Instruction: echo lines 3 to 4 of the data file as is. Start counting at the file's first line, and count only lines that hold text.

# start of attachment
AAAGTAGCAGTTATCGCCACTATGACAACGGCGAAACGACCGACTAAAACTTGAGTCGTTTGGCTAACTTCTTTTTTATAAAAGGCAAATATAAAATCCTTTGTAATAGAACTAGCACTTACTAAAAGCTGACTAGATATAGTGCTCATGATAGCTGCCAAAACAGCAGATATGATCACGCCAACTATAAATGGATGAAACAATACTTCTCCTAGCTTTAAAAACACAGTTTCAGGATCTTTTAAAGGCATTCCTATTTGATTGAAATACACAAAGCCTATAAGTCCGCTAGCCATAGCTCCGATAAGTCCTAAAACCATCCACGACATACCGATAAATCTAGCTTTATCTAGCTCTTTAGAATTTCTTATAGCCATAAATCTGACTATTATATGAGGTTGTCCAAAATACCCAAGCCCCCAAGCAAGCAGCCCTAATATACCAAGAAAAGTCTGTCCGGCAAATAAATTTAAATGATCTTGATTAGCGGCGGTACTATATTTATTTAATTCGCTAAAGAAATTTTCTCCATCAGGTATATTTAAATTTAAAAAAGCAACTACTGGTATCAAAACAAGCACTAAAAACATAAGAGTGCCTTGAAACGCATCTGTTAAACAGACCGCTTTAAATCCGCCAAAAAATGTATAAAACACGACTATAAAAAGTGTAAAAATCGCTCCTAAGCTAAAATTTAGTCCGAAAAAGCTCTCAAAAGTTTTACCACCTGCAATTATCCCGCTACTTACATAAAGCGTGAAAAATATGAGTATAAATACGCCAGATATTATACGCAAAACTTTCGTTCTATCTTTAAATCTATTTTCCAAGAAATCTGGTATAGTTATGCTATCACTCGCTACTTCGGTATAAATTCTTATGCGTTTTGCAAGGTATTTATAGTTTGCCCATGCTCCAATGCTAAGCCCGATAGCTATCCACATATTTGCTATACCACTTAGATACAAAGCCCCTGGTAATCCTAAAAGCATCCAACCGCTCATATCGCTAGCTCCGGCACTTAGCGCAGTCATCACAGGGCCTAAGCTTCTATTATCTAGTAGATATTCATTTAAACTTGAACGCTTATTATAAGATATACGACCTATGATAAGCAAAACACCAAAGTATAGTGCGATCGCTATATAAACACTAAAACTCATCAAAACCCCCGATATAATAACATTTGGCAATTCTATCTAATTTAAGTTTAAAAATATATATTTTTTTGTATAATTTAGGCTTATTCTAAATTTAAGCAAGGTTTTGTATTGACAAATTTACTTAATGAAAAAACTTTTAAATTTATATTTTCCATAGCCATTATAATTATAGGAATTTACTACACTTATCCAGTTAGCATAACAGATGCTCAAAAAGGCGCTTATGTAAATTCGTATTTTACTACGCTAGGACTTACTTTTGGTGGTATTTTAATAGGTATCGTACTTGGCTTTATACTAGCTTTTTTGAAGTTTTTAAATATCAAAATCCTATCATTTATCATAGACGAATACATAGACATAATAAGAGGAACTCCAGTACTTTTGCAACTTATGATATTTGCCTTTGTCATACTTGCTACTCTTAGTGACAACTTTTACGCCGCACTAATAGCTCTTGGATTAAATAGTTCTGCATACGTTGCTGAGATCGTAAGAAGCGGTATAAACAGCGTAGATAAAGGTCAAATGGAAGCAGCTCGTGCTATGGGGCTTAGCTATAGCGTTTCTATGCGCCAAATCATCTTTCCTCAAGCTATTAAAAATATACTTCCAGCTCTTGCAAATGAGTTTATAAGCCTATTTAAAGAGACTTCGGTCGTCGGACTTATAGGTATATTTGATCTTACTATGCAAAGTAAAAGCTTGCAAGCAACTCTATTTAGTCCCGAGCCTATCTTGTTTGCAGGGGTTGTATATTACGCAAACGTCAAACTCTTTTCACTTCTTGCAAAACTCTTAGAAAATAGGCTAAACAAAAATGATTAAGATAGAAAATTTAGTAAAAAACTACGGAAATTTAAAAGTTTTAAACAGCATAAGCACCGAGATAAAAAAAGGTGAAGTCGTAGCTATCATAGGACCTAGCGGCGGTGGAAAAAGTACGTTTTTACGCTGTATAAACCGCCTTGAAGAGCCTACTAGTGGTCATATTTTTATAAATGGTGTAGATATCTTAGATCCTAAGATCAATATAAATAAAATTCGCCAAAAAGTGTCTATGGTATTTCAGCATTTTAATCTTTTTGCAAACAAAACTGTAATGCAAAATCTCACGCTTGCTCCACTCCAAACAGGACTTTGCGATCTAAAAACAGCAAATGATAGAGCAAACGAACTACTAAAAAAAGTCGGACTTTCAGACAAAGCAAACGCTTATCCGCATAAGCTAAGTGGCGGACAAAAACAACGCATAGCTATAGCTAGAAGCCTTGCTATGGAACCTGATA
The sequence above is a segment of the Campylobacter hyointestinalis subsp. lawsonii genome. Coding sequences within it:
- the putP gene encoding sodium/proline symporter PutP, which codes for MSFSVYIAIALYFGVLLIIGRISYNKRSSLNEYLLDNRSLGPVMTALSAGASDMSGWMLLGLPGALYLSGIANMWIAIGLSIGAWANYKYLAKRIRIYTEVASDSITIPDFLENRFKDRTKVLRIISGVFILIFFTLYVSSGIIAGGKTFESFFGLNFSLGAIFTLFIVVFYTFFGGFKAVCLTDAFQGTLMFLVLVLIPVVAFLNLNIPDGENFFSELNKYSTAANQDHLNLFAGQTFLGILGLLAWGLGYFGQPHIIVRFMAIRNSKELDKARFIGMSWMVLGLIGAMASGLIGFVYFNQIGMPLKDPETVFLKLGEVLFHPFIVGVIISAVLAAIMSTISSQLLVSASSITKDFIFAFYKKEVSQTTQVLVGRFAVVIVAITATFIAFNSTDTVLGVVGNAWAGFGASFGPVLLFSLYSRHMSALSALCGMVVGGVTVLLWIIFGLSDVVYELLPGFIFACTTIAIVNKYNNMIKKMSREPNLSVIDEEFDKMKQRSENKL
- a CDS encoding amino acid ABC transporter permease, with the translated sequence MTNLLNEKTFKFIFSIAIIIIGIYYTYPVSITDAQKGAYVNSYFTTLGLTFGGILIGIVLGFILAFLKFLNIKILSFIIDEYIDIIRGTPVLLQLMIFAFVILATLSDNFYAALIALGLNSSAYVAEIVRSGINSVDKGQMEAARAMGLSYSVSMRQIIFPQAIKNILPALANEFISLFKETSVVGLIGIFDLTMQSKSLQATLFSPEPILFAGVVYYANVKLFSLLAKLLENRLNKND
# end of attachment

- the putP gene encoding sodium/proline symporter PutP, which codes for MSFSVYIAIALYFGVLLIIGRISYNKRSSLNEYLLDNRSLGPVMTALSAGASDMSGWMLLGLPGALYLSGIANMWIAIGLSIGAWANYKYLAKRIRIYTEVASDSITIPDFLENRFKDRTKVLRIISGVFILIFFTLYVSSGIIAGGKTFESFFGLNFSLGAIFTLFIVVFYTFFGGFKAVCLTDAFQGTLMFLVLVLIPVVAFLNLNIPDGENFFSELNKYSTAANQDHLNLFAGQTFLGILGLLAWGLGYFGQPHIIVRFMAIRNSKELDKARFIGMSWMVLGLIGAMASGLIGFVYFNQIGMPLKDPETVFLKLGEVLFHPFIVGVIISAVLAAIMSTISSQLLVSASSITKDFIFAFYKKEVSQTTQVLVGRFAVVIVAITATFIAFNSTDTVLGVVGNAWAGFGASFGPVLLFSLYSRHMSALSALCGMVVGGVTVLLWIIFGLSDVVYELLPGFIFACTTIAIVNKYNNMIKKMSREPNLSVIDEEFDKMKQRSENKL
- a CDS encoding amino acid ABC transporter permease, with the translated sequence MTNLLNEKTFKFIFSIAIIIIGIYYTYPVSITDAQKGAYVNSYFTTLGLTFGGILIGIVLGFILAFLKFLNIKILSFIIDEYIDIIRGTPVLLQLMIFAFVILATLSDNFYAALIALGLNSSAYVAEIVRSGINSVDKGQMEAARAMGLSYSVSMRQIIFPQAIKNILPALANEFISLFKETSVVGLIGIFDLTMQSKSLQATLFSPEPILFAGVVYYANVKLFSLLAKLLENRLNKND